Don't Be Fooled: Kohl's Isn't an Undervalued Dividend Stock

Leo Sun, The Motley Fool

Kohl's (NYSE: KSS) was once considered a survivor of the retail apocalypse. It rotated its products quickly, kept its inventories low, distanced itself from sickly malls with stand-alone stores, and kept its products organized on easy-to-navigate "racetracks."

Those strategies enabled Kohl's to generate positive comparable-store sales growth as it expanded its gross margins. Unfortunately, Kohl's first-quarter report in May indicated that it was gradually succumbing to industry headwinds, and its recent second-quarter report raised more red flags.

A smaller-format Kohl's store.

Image source: Kohl's.

However, some investors might be wondering if Kohl's forward P/E of 9 and forward yield of 6% make it an undervalued dividend stock. Unfortunately, I think Kohl's stock is cheap for some clear-cut reasons, and I don't think its outlook will improve anytime soon.

What happened to Kohl's?

Kohl's streak of positive comps growth ended in the first quarter and remained negative in the second quarter. That slowdown can be attributed to competition from Amazon (NASDAQ: AMZN), Target, Walmart, and other big retailers, as well as fast-fashion challengers like H&M and Zara.

Kohl's gross margin also declined six basis points annually in the first quarter as it relied more on markdowns to boost its comps. That trend continued into the second quarter, when its comps improved sequentially but fell 72 basis points annually to 38.8%.

Period

Q2 2018

Q3 2018

Q4 2018

Q1 2019

Q2 2019

Comps growth

3.1%

2.5%

1%

(3.4%)

(2.9%)

Gross margin

39.5%

37%

33.5%

36.8%

38.8%

Source: Kohl's quarterly reports.

Kohl's blamed that decline on higher promotions aimed at boosting its sales and market share, as well as higher shipping costs. It expects that pressure, along with higher tariffs, to cause its gross margin to contract 35 to 45 basis points for the full year -- compared to its prior forecast for a 20- to 30-basis-point decline.

Putting its future in Amazon's hands

However, Kohl's still reaffirmed its full-year adjusted EPS forecast of $5.15 to $5.45, which implies a 3% to 8% decline from 2018. That's because CEO Michelle Gass expects rising revenues from Kohl's closer ties with Amazon to boost its sales in the second half of the year and offset its declining gross margins.

Kohl's started accepting Amazon returns at select stores two years ago and expanded the program to all of its stores last month. It also started selling Amazon's Echo speakers and Kindle devices. Gass believes that tethering itself to Amazon will bring in more shoppers, but that plan faces three big problems: Amazon customers still have plenty of other ways to return their products, those who return products at Kohl's stores might not buy any additional products, and customers can easily buy Echos and Kindles online.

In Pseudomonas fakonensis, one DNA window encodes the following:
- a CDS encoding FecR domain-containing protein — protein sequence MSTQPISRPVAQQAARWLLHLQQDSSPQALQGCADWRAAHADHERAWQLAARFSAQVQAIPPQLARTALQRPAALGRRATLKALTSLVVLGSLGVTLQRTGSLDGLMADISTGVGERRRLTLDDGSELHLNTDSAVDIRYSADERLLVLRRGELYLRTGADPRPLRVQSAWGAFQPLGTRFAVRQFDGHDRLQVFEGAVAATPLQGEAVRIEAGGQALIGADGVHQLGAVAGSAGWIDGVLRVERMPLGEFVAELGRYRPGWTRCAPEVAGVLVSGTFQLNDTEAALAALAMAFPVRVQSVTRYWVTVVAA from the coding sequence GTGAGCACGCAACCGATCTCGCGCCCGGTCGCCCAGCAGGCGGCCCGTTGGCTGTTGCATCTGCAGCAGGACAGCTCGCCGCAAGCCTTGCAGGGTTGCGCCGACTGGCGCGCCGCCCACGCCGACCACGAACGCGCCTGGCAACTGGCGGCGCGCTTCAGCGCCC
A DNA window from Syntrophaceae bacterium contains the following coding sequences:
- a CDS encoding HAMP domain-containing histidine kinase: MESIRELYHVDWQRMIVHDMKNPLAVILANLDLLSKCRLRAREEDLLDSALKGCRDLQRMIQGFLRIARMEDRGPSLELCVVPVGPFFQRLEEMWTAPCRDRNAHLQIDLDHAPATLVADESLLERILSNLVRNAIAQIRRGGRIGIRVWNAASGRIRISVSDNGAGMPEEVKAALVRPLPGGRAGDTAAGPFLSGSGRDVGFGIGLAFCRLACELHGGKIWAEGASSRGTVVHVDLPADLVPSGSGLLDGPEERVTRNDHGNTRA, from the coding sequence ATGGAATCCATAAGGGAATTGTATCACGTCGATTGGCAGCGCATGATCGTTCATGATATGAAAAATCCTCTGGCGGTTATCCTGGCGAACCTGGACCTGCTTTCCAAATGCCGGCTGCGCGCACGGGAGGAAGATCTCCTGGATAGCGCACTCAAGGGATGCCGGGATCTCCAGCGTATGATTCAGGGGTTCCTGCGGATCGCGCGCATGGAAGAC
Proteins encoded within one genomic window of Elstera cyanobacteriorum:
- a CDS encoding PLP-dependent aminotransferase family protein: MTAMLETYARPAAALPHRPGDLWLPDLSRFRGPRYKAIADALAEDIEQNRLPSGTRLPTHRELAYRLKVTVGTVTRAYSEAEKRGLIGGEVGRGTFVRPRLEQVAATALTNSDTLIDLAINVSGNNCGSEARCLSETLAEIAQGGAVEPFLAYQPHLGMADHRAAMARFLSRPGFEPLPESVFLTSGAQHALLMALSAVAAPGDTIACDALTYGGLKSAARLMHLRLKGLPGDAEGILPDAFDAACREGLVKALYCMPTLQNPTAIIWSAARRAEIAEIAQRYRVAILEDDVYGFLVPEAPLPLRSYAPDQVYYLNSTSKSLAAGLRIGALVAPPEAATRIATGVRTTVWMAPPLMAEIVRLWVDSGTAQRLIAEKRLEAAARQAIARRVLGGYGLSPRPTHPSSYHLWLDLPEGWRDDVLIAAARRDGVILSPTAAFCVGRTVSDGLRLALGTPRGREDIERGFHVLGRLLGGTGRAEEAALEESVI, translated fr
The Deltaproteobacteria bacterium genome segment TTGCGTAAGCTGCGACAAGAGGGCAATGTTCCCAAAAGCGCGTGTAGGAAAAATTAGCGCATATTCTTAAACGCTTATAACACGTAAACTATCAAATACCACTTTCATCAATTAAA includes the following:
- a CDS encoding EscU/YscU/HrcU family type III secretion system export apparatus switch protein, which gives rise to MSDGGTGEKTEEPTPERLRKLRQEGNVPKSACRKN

An Amazon return counter at Kohl's.

Image source: Kohl's.

Other turnaround efforts are uninspiring

Kohl's is also splitting up some of its stores to make room for Planet Fitness gyms and Aldi grocery stores, in hopes that those businesses will bring in more shoppers. It's also shrinking some of its stores to cut rental and overhead costs. However, other struggling retailers have adopted similar strategies before.

For example, J.C. Penney (NYSE: JCP) often highlights LVMH's Sephora store-in-stores as a bright spot in its brick-and-mortar stores. However, those Sephora stores reportedly generate three to five times as much sales per square foot as J.C. Penney, while J.C. Penney's total comps stayed negative for the past four quarters.

Facebook (NASDAQ: FB) is also helping Kohl's identify a selection of "emerging" digitally native brands to launch at its online stores and more than 50 brick-and-mortar locations. Kohl's expects those new brands -- along with a new line of Nine West shoes and licensed NFL and NBA products from Fanatics -- to boost its sales in the second half of the year.

However, investors should also recall that Macy's launched a similar initiative with Facebook last year, and those digitally native pop-up shops failed to boost its anemic comps growth. It's also tough to get excited about Nine West, a struggling brand that only emerged from bankruptcy earlier this year.

Stick with better-run retailers instead

Kohl's stock looks cheap, and its dividend only accounts for about half of its estimated earnings this year. However, Kohl's comps growth remains negative, its gross margin is contracting, and its turnaround efforts are weak.

Furthermore, Walmart and Target both recently posted strong quarters, which indicates that the two superstores are luring shoppers away from weaker retailers like Kohl's. Walmart and Target trade at higher multiples and offer lower yields, but I'd rather pay a premium for those two well-run retailers than bet on Kohl's questionable turnaround.

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John Mackey, CEO of Whole Foods Market, an Amazon subsidiary, is a member of The Motley Fool's board of directors. Randi Zuckerberg, a former director of market development and spokeswoman for Facebook and sister to its CEO, Mark Zuckerberg, is a member of The Motley Fool's board of directors. Leo Sun owns shares of Amazon, Facebook, and LVMH Moet Hennessy L.V. (ADR). The Motley Fool owns shares of and recommends Amazon, Facebook, and Planet Fitness. The Motley Fool has a disclosure policy.

This article was originally published on Fool.com